Turbines | Jet Engine turbine | Definition, Types, & Facts



The turbine of gas turbine engine transforms a portion of the kinetic (velocity) energy of the exhaust gases into mechanical energy to drive the gas generator compressor and accessories. The sole purpose of the gas generator turbine is to absorb approximately 60 to 70 percent of the total pressure energy from the exhaust gases and convert into mechanical energy. The exact amount of energy absorption at the turbine is determined by the load the turbine is driving (i.e., size and type of compressor, number of accessories installed, and the load applied by the other turbine stages). These turbine stages can be used to drive a low-pressure compressor (fan), propeller, and shaft in aircraft/helicopters. The turbine section of a gas turbine engine is located aft of the combustion chamber. Specifically, turbine is directly behind the combustion chamber outlet.

Turbine Assembly

The turbine assembly consists of two basic elements which is necessary to extract power from exhaust gases: these two components are the turbine inlet guide vanes and turbine disk. The stator element is known by a variety of names by different of manufacturer, of which turbine inlet nozzle vanes, turbine inlet guide vanes, and nozzle diaphragm are three of the most commonly used by the industry. The turbine inlet nozzle vanes (nozzle guide vanes) are located directly aft of the combustion chambers and immediately forward of the turbine wheel. Turbine inlet nozzle vanes is the components which comes in contact with highest or hottest temperature in the engine. The turbine inlet temperature must be controlled, or damage will occur to the turbine inlet vanes, leading to complete failure of the engine.

After the combustion chamber the heat energy converted into the mass airflow and delivered it evenly to the turbine inlet nozzles, the nozzles must prepare the mass air flow to drive the turbine rotor blade. The stationary vanes of the turbine inlet nozzles are contoured and set at such an angle that they form a number of small nozzles discharging gas at an extremely high speed. The nozzle converts a varying portion of the heat and pressure energy to velocity energy that can then be converted to mechanical energy through the turbine blades of an gas turbine engine.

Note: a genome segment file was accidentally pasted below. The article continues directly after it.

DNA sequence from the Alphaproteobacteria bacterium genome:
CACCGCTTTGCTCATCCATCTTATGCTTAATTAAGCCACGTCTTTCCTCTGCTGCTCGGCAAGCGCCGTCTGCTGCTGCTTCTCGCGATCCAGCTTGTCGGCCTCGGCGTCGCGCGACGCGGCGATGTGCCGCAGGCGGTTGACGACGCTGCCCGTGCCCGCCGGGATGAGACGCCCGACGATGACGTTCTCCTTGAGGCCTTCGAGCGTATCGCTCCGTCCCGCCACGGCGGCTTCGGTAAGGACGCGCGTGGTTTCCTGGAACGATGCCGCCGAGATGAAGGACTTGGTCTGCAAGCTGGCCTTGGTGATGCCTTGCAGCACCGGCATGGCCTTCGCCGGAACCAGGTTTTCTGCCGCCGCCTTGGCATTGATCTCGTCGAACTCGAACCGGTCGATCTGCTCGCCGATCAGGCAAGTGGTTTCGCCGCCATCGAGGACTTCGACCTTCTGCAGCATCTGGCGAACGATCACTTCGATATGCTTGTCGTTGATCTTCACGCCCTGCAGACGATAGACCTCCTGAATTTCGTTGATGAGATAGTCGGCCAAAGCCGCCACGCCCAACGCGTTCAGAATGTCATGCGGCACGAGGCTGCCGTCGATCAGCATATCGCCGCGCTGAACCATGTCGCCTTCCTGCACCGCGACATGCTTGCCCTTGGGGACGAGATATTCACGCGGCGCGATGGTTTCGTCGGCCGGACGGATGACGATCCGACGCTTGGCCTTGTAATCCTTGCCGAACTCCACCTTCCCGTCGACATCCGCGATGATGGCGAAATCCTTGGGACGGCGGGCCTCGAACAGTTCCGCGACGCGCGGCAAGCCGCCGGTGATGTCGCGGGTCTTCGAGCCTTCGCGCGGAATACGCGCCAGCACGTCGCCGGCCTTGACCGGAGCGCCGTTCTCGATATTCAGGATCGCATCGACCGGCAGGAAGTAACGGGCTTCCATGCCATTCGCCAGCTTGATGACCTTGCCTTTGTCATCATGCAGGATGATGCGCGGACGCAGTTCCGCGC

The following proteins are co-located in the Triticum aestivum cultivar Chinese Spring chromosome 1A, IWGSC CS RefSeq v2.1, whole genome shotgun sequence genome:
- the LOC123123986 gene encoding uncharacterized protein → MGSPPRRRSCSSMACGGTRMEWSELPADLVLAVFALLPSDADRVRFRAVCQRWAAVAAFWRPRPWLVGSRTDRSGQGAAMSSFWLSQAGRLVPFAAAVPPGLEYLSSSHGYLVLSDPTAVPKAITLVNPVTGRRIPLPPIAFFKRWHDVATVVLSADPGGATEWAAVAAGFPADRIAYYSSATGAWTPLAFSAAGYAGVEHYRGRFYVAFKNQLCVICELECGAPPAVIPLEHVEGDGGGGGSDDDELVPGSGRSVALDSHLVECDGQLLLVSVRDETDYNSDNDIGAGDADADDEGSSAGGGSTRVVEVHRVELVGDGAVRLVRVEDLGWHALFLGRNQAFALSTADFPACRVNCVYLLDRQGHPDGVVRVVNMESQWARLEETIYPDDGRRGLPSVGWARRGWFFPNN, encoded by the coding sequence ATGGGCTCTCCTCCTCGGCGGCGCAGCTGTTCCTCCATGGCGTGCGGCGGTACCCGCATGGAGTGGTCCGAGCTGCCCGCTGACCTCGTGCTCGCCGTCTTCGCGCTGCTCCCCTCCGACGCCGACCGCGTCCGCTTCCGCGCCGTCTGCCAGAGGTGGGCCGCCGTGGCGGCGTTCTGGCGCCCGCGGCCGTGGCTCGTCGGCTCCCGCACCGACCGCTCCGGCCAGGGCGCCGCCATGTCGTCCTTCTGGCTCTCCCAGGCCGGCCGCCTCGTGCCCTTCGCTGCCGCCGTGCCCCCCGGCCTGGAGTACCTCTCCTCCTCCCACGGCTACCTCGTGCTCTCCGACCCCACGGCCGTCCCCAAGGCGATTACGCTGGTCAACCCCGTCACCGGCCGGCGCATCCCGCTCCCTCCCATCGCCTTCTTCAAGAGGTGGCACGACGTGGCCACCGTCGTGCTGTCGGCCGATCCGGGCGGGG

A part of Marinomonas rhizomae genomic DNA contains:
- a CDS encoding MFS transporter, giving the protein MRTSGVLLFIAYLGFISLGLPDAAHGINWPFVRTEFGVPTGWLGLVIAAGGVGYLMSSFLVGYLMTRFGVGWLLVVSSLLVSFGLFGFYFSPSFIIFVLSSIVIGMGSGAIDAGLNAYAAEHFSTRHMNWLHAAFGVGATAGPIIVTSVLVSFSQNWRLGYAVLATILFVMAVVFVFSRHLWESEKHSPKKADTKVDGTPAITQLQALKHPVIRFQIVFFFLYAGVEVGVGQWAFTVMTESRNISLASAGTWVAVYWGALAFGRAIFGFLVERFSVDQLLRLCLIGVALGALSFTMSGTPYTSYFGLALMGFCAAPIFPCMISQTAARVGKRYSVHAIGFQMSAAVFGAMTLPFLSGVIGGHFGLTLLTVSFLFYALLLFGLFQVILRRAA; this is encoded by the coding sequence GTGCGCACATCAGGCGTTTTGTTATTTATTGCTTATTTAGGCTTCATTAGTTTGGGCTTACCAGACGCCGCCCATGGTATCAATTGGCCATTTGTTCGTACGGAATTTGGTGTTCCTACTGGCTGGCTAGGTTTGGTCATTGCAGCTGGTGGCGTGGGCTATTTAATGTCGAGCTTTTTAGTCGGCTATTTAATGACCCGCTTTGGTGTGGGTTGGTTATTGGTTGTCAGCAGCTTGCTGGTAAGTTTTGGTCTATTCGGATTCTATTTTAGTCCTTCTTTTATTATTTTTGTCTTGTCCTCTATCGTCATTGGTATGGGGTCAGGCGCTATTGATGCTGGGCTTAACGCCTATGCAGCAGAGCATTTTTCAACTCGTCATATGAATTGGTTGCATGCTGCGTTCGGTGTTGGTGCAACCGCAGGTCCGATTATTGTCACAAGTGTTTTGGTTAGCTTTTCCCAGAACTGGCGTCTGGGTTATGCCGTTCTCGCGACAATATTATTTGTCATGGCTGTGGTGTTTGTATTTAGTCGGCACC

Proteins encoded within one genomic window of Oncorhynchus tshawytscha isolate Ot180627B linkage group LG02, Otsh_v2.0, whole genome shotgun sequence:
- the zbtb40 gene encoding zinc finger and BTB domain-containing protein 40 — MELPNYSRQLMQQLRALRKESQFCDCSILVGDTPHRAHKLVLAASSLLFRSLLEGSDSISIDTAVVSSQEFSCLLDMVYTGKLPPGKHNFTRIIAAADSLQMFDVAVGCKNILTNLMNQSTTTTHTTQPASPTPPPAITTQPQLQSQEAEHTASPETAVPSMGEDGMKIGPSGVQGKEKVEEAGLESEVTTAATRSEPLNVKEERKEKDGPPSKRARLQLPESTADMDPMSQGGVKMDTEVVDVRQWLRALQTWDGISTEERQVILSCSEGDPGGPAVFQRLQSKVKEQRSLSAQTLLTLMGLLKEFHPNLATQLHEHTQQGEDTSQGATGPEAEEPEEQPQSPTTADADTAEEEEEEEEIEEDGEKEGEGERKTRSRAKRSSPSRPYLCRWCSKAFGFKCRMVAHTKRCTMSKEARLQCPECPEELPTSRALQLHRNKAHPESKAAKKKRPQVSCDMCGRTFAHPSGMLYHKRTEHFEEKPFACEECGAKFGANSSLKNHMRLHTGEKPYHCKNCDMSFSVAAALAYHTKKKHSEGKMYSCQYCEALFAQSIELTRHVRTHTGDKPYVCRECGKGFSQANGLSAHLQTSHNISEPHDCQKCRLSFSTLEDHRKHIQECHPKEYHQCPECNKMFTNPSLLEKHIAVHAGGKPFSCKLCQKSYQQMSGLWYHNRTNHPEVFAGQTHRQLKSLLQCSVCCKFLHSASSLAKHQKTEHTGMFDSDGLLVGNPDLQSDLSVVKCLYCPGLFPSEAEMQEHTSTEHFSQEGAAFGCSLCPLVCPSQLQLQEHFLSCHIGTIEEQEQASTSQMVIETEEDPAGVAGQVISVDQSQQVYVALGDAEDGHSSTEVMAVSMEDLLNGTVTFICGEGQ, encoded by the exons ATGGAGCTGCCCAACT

Turbines | Jet Engine turbine
Turbine Disk with Blade installed

Types of Turbine Blade

There are three types of turbine blades use in gas turbine engine: the impulse turbine blade, reaction turbine blade, and the reaction-impulse turbine blade.

Impulse Turbine

The bucket is another name for the impulse turbine blade. This is because the direction of the energy changes as the air stream contacts the middle of the blade, spinning the disc and rotor shaft. To improve the effectiveness of the air stream striking the turbine blades or buckets, the turbine nozzle guiding vanes can typically be changed during engine refurbishment and assembly.

Reaction Turbine

Reaction turbine blades causes the disk to rotate by the aerodynamic action of the hot airstream directed to flow past the blade at a particular angle in order to produce the most efficient power from the turbine engine.

Reaction-Impulse Turbine

The action of the impulse and response blade designs are combined in the reaction-impulse turbine blade. At the blade root, the blade has a more bucket-like impulse blade shape, while on the second half of the blade, at the blade's outer end, it has a more airfoil-like reaction blade shape.

The gases are directed at a specified angle in the direction of the turbine wheel rotation as the turbine inlet nozzle's secondary function. It is crucial to aim the gas flow from the nozzle in the general direction of turbine rotation because it must enter the turbine blade tunnel while it is still revolving.

Turbine Inlet Nozzle Assembly

The inner and outer shrouds between which the nozzle vanes are fastened make up the turbine inlet nozzle assembly. Varied types and sizes of engines use different numbers and sizes of inlet vanes.